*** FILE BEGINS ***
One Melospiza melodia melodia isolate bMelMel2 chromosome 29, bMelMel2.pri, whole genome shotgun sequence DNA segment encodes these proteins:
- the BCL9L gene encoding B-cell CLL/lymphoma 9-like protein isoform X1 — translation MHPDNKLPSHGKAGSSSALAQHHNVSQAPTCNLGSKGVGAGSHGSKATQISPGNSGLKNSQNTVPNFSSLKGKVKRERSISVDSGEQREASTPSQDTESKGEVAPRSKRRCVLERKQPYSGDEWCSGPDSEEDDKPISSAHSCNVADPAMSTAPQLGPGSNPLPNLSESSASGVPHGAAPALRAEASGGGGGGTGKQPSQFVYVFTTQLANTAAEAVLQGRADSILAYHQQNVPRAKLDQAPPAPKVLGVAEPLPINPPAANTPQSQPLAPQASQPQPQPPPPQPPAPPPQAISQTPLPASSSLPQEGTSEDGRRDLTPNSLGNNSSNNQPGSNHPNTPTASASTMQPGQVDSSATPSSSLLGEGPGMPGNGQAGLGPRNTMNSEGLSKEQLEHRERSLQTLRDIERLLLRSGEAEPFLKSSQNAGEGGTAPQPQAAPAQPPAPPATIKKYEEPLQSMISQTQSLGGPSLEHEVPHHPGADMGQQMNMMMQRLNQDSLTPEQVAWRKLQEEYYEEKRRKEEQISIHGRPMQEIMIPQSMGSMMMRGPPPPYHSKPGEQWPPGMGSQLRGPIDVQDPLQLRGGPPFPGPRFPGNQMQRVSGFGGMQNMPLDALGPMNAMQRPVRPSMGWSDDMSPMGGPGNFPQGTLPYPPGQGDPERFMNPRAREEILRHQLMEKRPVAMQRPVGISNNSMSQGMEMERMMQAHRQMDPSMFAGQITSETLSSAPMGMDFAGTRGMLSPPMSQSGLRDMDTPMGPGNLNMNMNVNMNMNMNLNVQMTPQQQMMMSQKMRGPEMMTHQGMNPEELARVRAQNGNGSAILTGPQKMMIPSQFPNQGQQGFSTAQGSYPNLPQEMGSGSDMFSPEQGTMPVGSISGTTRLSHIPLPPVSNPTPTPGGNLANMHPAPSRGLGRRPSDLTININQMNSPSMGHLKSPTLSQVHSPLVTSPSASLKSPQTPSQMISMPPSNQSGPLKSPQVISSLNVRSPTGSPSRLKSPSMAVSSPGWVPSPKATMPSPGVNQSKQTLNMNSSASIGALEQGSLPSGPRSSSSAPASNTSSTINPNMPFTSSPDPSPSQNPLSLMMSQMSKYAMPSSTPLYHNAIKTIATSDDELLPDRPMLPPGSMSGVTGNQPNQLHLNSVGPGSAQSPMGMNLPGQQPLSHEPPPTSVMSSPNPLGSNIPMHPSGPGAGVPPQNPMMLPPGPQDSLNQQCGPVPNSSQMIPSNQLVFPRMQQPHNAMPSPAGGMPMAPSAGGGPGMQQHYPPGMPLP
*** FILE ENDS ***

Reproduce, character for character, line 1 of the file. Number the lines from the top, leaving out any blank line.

One Melospiza melodia melodia isolate bMelMel2 chromosome 29, bMelMel2.pri, whole genome shotgun sequence DNA segment encodes these proteins: